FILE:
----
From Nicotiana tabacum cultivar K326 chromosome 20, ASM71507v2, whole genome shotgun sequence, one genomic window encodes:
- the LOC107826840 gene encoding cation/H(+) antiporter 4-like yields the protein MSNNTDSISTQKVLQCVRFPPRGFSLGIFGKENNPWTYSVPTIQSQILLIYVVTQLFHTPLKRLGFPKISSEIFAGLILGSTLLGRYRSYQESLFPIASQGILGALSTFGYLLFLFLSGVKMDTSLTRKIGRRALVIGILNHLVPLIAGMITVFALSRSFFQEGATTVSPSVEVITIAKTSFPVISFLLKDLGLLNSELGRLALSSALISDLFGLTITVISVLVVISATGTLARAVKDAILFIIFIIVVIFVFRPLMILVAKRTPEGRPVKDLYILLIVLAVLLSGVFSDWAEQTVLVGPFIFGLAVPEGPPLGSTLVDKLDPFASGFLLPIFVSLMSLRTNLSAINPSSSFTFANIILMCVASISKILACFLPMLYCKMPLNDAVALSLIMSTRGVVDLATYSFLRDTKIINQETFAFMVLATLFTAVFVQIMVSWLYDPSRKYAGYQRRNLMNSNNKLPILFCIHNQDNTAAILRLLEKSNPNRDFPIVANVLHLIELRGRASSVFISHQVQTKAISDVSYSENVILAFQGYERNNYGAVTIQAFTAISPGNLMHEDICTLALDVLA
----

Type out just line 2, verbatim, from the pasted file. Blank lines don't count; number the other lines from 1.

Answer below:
- the LOC107826840 gene encoding cation/H(+) antiporter 4-like yields the protein MSNNTDSISTQKVLQCVRFPPRGFSLGIFGKENNPWTYSVPTIQSQILLIYVVTQLFHTPLKRLGFPKISSEIFAGLILGSTLLGRYRSYQESLFPIASQGILGALSTFGYLLFLFLSGVKMDTSLTRKIGRRALVIGILNHLVPLIAGMITVFALSRSFFQEGATTVSPSVEVITIAKTSFPVISFLLKDLGLLNSELGRLALSSALISDLFGLTITVISVLVVISATGTLARAVKDAILFIIFIIVVIFVFRPLMILVAKRTPEGRPVKDLYILLIVLAVLLSGVFSDWAEQTVLVGPFIFGLAVPEGPPLGSTLVDKLDPFASGFLLPIFVSLMSLRTNLSAINPSSSFTFANIILMCVASISKILACFLPMLYCKMPLNDAVALSLIMSTRGVVDLATYSFLRDTKIINQETFAFMVLATLFTAVFVQIMVSWLYDPSRKYAGYQRRNLMNSNNKLPILFCIHNQDNTAAILRLLEKSNPNRDFPIVANVLHLIELRGRASSVFISHQVQTKAISDVSYSENVILAFQGYERNNYGAVTIQAFTAISPGNLMHEDICTLALDVLA